The Fairy Flag of Clan MacLeod

Some light reading for your Thursday:

Many, many years ago, the Chief of Clan MacLeod was a handsome, intelligent man, and all the young ladies in the area were very attracted to him, but none suited his fancy.
One day, he met a fairy princess, a bean sidhe, one of the Shining Folk. Like all the other females he met, she fell madly in love with him, and he with her….

Faeries and Personality Disorders

When I first set out to write the Into the Wonder books, I realized that much of the action would involve nonhuman characters and even be told from nonhuman points of view. How to do that convincingly and still end up with characters a teenager could relate to was a mystery. I pressed on, however, by (1) sticking as close to the mythological source material as possible while (2) toning things down enough that at least the “good guy” faery characters didn’t look like complete monsters despite their alien attitudes and morality.

Two books later and well into writing a third, I’ve come to a conclusion: faeries are crazy. True, many of them are high-functioning crazy, and some don’t look crazy at all until you really get to know them. But the more I tried to get a handle on the motivations and personalities of the Fair Folk, I realized that much of their behavior as depicted in folklore lines up quite well with a number of real-life personality disorders.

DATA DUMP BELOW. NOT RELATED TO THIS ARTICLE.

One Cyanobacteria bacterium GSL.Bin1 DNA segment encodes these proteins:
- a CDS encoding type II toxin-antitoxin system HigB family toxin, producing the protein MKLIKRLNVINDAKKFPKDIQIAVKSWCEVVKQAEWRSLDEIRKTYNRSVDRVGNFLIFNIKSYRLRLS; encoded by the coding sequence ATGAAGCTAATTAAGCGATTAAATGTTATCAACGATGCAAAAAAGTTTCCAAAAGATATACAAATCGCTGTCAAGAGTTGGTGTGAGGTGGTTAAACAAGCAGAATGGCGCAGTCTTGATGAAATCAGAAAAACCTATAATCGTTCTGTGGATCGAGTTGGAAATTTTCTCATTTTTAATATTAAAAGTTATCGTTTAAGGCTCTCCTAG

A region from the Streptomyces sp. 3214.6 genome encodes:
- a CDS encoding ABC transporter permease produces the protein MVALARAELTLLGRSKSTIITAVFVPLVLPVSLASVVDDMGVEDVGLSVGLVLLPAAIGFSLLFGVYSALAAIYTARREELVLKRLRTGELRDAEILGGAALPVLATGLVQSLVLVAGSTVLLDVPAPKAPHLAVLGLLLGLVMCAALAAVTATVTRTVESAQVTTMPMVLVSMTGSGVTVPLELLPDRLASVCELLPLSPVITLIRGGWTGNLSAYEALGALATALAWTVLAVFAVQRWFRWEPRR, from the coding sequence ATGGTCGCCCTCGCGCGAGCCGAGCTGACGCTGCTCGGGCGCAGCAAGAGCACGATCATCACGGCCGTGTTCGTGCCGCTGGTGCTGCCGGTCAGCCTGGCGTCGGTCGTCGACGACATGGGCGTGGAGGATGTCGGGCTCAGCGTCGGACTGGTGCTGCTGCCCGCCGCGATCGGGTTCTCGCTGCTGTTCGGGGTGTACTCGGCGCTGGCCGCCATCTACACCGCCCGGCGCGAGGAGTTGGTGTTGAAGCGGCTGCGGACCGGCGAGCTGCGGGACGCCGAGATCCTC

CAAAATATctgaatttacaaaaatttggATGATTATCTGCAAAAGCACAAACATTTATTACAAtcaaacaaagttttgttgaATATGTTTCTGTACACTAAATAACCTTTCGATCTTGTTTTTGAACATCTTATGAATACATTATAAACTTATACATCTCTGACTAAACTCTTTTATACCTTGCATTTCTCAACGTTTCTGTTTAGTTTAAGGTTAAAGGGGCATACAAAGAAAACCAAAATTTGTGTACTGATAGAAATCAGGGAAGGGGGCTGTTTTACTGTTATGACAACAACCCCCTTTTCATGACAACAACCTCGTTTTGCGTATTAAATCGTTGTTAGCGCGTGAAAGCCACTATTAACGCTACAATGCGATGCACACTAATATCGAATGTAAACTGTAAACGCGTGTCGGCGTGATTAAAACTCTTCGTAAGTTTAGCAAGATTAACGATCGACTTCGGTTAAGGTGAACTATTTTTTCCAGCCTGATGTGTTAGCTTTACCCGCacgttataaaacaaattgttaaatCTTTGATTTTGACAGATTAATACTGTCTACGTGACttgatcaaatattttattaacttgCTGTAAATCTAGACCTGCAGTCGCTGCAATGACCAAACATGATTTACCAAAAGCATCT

Now, when I’m writing faery characters and wondering how they might respond to a given situation or what they’re likely to do next, I look for guidance from the world of psychology. These insights don’t explain everything, of course, but they do provide a fresh perspective that can spur on my creativity.

Here, then, are some of the things I’ve found that seem to explain (in part) what makes faeries tick.


Humans: Narcissistic Personality Disorder is characterized by patterns of grandiosity, an overwhelming need for admiration, and usually a complete lack of empathy toward others. Simply put, narcissists believe they are “special.” They have an inflated sense of self-importance and a strong sense of entitlement. They are quick to pass blame to others when things go wrong rather than admit their faults. Furthermore, narcissists can be envious of others and regularly display arrogant, haughty behaviors and attitudes.